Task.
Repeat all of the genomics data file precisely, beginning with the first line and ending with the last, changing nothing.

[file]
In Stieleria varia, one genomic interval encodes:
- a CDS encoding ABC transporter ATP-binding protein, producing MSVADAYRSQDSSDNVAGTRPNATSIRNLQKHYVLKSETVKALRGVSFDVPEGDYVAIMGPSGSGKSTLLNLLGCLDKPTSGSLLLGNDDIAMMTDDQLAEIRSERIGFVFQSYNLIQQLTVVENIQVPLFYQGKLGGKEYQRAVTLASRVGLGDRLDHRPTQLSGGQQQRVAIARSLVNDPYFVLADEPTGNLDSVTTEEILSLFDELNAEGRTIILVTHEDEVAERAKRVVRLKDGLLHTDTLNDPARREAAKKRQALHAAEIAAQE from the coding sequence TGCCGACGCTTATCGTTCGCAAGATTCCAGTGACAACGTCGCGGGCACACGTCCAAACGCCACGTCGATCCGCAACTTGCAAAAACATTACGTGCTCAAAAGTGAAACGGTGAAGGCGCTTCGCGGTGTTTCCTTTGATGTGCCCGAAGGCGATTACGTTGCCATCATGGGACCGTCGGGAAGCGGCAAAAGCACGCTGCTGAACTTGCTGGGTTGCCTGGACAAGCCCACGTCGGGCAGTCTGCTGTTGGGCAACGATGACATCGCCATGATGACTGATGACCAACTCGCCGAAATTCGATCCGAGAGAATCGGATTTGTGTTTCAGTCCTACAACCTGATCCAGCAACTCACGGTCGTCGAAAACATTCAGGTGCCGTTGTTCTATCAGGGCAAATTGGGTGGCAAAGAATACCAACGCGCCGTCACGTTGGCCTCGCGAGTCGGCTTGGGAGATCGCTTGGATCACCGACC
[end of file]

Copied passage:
In Stieleria varia, one genomic interval encodes:
- a CDS encoding ABC transporter ATP-binding protein, producing MSVADAYRSQDSSDNVAGTRPNATSIRNLQKHYVLKSETVKALRGVSFDVPEGDYVAIMGPSGSGKSTLLNLLGCLDKPTSGSLLLGNDDIAMMTDDQLAEIRSERIGFVFQSYNLIQQLTVVENIQVPLFYQGKLGGKEYQRAVTLASRVGLGDRLDHRPTQLSGGQQQRVAIARSLVNDPYFVLADEPTGNLDSVTTEEILSLFDELNAEGRTIILVTHEDEVAERAKRVVRLKDGLLHTDTLNDPARREAAKKRQALHAAEIAAQE from the coding sequence TGCCGACGCTTATCGTTCGCAAGATTCCAGTGACAACGTCGCGGGCACACGTCCAAACGCCACGTCGATCCGCAACTTGCAAAAACATTACGTGCTCAAAAGTGAAACGGTGAAGGCGCTTCGCGGTGTTTCCTTTGATGTGCCCGAAGGCGATTACGTTGCCATCATGGGACCGTCGGGAAGCGGCAAAAGCACGCTGCTGAACTTGCTGGGTTGCCTGGACAAGCCCACGTCGGGCAGTCTGCTGTTGGGCAACGATGACATCGCCATGATGACTGATGACCAACTCGCCGAAATTCGATCCGAGAGAATCGGATTTGTGTTTCAGTCCTACAACCTGATCCAGCAACTCACGGTCGTCGAAAACATTCAGGTGCCGTTGTTCTATCAGGGCAAATTGGGTGGCAAAGAATACCAACGCGCCGTCACGTTGGCCTCGCGAGTCGGCTTGGGAGATCGCTTGGATCACCGACC